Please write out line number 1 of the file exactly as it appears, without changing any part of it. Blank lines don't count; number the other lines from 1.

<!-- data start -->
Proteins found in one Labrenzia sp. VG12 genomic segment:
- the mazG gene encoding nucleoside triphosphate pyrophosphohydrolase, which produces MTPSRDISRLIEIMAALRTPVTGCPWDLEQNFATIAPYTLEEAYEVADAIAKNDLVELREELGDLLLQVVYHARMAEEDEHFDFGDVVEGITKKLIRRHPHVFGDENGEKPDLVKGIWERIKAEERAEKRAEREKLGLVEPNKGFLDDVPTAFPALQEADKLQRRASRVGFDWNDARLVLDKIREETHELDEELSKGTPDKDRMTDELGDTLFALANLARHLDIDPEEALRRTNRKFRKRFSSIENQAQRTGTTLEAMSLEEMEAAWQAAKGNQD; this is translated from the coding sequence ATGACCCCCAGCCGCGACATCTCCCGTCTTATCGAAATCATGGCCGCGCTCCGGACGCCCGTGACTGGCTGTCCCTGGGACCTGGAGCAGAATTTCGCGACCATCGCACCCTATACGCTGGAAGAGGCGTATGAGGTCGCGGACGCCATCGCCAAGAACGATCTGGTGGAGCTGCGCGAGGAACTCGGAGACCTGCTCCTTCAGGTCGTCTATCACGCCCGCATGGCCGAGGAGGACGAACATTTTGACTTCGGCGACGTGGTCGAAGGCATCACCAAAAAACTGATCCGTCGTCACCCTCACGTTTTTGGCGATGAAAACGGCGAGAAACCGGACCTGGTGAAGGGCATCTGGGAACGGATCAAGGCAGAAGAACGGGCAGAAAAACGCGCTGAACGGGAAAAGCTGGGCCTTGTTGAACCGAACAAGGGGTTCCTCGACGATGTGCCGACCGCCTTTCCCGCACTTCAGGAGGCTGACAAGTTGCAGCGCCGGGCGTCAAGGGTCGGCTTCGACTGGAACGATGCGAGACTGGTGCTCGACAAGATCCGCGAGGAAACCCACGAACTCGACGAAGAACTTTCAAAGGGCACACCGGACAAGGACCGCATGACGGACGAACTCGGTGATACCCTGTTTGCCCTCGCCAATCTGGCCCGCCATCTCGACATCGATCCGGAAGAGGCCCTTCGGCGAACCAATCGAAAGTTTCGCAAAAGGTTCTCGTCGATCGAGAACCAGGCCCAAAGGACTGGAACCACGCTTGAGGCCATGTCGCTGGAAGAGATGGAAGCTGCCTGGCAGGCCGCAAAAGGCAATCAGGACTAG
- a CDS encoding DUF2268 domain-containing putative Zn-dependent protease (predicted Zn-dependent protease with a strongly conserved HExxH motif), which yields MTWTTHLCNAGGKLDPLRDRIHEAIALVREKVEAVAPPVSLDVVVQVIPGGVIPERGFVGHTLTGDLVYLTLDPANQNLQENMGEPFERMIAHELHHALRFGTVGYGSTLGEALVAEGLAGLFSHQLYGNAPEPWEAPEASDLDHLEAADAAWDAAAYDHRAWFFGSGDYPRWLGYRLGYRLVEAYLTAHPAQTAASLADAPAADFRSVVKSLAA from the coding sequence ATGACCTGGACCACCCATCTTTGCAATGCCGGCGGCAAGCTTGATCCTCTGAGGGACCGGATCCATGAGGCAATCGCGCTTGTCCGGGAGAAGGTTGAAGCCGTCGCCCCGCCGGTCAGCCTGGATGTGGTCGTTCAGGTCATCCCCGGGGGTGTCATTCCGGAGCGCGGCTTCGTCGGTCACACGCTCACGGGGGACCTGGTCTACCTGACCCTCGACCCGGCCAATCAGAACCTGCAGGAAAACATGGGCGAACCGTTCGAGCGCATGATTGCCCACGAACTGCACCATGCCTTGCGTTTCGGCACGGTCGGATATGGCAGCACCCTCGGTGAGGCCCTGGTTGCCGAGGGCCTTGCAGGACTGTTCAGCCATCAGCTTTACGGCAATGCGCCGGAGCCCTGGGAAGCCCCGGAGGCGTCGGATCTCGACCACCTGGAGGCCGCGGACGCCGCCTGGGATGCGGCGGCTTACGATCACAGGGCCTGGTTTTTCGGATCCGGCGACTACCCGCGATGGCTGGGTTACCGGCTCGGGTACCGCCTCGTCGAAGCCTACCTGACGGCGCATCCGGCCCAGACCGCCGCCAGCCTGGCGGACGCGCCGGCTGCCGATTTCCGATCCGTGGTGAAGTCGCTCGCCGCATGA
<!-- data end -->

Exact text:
Proteins found in one Labrenzia sp. VG12 genomic segment: